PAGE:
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Room to Grow

A 500-square-foot studio in a postwar white brick building — redesigned little by little since 2001.

The kitchen. Photo: Kyle Knodell
The kitchen. Photo: Kyle Knodell

For many New Yorkers, their first apartment is but one step in the dream of upsizing over the years, but not for Edith Taichman. Her gold-standard CV includes working in marketing and communications at Peter Marino Architect, Oscar de la Renta, and Apparatus design studio, as well as pursuing communications and branding projects as an independent consultant — she’s also started her own website, LETS SAY. Taichman’s 500-square-foot studio has been all her heart has desired since the day she first walked in. Which is not to say that the space hasn’t grown with her; it’s undergone many design iterations, the most recent of which is seen here.

The kitchen received the most extreme makeover: The Benjamin Moore Kensington Blue paint on the cabinets inspired a more colorful wallpaper, Chromatic Stripe from Farrow & Ball. The new backsplash is white subway tile and the countertops are quartz. “I figured I would just kind of go nuts in here,” Taichman says. “Either I am all in or I am not doing it.”

Taichman gutted the apartment when she moved in, but since then the work has been mostly cosmetic. The entrance foyer and studio are painted in Farrow & Ball’s Pigeon. The light fixture on the wall is from Apparatus and the photograph is an outtake from the 1956 film Giant, with Elizabeth Taylor and Rock Hudson, purchased at Wrong. The ceiling fixture is from Schoolhouse. Photo: Kyle Knodell
Edith repainted the credenza from Horseman Antiques with a Lobmeyr glass candy dish from Les Atelier Courbet and a black marble-and-brass urn from Apparatus. The painting is by Damon Shair. Photo: Kyle Knodell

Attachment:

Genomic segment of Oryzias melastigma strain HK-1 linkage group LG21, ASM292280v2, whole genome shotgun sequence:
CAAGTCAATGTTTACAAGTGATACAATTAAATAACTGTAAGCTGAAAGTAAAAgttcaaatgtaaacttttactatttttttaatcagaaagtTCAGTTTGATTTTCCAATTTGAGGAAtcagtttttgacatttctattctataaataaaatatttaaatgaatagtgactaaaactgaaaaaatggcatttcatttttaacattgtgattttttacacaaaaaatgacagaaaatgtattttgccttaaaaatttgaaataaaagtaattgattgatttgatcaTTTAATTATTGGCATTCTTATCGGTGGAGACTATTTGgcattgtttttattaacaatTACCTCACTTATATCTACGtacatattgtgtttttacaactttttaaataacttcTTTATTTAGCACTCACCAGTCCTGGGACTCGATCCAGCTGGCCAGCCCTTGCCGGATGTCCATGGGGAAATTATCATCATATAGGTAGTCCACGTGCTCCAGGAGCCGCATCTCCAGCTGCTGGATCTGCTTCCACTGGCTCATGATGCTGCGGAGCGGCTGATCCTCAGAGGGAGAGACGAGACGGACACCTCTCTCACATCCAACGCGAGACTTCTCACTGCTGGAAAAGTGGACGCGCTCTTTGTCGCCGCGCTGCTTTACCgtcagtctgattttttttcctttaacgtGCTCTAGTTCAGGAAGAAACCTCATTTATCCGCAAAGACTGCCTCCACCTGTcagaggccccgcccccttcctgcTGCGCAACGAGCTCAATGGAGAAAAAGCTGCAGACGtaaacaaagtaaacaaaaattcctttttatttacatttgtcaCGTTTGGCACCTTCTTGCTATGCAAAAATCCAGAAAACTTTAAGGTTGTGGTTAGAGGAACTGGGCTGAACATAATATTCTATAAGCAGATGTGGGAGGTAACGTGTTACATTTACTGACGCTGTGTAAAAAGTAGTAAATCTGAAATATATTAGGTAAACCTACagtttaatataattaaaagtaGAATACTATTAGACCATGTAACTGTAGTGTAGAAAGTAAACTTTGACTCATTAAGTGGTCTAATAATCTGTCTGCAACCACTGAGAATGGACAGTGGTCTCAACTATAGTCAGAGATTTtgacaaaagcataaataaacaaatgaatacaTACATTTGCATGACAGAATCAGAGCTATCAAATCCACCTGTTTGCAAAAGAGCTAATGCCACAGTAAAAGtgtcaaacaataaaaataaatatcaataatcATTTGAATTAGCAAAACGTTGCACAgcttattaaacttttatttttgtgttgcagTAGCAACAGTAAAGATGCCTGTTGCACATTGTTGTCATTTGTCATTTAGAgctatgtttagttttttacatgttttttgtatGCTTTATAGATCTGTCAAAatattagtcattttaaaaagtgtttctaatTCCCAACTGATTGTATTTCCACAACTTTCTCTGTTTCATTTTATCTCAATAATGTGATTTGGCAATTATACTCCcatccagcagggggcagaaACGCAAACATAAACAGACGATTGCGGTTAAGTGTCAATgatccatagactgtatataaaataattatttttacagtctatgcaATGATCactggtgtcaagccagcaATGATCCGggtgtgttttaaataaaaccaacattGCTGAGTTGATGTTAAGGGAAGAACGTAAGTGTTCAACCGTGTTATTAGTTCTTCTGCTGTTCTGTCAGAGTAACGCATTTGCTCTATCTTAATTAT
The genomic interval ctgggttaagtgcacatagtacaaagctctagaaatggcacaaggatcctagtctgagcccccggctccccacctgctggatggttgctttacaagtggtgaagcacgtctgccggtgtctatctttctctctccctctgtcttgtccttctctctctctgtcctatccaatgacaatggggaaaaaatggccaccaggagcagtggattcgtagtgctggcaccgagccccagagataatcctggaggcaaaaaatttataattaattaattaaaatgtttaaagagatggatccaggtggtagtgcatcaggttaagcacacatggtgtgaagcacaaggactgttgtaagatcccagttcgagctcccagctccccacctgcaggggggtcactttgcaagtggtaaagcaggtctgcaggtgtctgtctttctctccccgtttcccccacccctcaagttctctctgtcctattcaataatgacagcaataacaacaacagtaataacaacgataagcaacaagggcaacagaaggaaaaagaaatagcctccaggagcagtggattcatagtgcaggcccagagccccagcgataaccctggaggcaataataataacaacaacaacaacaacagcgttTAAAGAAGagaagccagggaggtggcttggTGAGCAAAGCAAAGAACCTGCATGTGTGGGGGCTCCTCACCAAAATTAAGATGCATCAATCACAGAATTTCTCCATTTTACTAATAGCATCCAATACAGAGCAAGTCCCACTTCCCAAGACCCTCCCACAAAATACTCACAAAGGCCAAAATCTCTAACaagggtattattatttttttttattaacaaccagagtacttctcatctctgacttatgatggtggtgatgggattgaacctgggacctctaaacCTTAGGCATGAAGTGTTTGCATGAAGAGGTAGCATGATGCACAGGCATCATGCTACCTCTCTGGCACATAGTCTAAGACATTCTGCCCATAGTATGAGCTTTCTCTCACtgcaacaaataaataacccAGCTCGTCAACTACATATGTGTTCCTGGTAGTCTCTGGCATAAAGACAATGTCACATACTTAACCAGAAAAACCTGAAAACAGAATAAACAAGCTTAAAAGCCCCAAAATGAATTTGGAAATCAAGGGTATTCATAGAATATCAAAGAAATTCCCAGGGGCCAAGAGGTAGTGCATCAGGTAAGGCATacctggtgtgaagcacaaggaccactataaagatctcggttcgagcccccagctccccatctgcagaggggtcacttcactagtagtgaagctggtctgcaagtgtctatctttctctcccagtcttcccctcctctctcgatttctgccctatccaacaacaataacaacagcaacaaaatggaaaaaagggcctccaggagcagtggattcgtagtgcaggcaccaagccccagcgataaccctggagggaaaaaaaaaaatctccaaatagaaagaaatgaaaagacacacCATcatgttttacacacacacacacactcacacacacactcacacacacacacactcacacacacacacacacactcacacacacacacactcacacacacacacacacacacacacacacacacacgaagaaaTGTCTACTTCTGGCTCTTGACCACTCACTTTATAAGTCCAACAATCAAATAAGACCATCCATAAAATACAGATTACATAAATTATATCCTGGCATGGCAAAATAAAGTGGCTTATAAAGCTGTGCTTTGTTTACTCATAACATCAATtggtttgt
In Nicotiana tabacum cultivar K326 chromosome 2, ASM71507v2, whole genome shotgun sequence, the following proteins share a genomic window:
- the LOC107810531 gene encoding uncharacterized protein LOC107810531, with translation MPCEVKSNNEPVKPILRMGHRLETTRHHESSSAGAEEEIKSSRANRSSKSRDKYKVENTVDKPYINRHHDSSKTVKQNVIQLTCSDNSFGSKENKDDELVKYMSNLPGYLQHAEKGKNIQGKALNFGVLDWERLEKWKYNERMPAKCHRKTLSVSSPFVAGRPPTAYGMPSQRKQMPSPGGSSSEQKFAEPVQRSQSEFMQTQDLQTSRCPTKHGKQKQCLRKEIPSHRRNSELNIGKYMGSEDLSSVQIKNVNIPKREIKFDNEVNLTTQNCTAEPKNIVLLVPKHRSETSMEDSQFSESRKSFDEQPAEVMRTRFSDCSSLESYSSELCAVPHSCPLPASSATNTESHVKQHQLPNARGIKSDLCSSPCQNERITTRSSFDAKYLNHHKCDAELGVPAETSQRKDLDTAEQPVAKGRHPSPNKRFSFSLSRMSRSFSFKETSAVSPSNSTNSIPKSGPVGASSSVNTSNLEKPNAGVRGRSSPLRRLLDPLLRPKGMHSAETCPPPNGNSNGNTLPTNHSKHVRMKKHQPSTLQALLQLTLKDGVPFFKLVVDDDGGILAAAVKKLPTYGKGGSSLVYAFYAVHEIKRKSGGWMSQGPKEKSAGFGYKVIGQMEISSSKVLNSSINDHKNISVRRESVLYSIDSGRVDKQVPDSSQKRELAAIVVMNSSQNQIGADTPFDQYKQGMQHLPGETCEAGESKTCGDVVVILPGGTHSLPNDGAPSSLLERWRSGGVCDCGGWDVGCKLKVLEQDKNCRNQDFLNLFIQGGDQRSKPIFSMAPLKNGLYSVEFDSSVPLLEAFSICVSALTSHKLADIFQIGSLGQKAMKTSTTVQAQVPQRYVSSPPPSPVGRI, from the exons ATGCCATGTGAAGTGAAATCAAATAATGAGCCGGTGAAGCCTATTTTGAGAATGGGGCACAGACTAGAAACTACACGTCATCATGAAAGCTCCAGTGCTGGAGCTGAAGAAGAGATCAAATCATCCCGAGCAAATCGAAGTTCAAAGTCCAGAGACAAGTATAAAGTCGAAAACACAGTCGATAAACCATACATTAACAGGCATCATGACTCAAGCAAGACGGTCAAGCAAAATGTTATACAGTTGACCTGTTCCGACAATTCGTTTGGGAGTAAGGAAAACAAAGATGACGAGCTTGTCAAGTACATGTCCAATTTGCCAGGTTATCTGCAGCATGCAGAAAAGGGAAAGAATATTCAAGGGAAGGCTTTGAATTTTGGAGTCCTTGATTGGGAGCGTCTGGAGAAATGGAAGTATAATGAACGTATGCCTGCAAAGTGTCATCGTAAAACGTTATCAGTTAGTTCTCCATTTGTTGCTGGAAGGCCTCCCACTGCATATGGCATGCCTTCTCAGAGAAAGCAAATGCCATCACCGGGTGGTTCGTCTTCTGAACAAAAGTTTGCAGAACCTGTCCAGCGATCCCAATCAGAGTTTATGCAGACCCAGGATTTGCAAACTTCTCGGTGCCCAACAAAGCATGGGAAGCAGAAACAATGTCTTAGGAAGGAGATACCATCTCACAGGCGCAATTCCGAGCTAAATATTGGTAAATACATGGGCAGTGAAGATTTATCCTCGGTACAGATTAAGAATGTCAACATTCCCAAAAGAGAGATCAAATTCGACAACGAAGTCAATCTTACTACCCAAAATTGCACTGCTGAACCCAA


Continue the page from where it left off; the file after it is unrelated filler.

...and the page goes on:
“I never tried to disguise the fact that it was a studio,” Taichman says. “I have people come in here all the time and say, ‘Why don’t you put up a wall?’ For me, there just never seemed to be a point.” Keeping the space open allows light to stream into areas defined by different furniture arrangements. The sleeping area is contained at one end of the studio with bedding from Restoration Hardware and a low console bookshelf from West Elm with a bell lamp from Tom Dixon. The sofa is from ABC Carpet, the side tables are from DWR, and the wall candelabra is vintage, found at an estate sale in Seattle. Photo: Kyle Knodell
The last décor shake-up included getting rid of a dining area. “I created more of a seating area,” Taichman says. “I don’t do a lot of cooking here, so that’s sort of like an experiment. I’m going to live with that for a while and see how it goes.” The area rug is vintage, and the pair of Kodawood chairs were found on Chairish and reupholstered in Maharam black leather. The chair facing the window is Faye Toogood’s Roly Poly Chair for Driade. Photo: Kyle Knodell
The bathroom (along with the kitchen) got a renovation as well; the new vanity is from Restoration Hardware. Taichman has no plans to move; the décor keeps her busy, as it keeps changing as she grows. “Things are moving in, things are moving out,” she says. “There’s this thing when you are in a small space and you can’t shut the door … It’s like you are pulling a string: Once you change one thing, you need to change everything. So it’s sort of a slippery slope if you’re someone who likes projects.” Photo: Kyle Knodell

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A 500-Square-Foot Studio With Room to Grow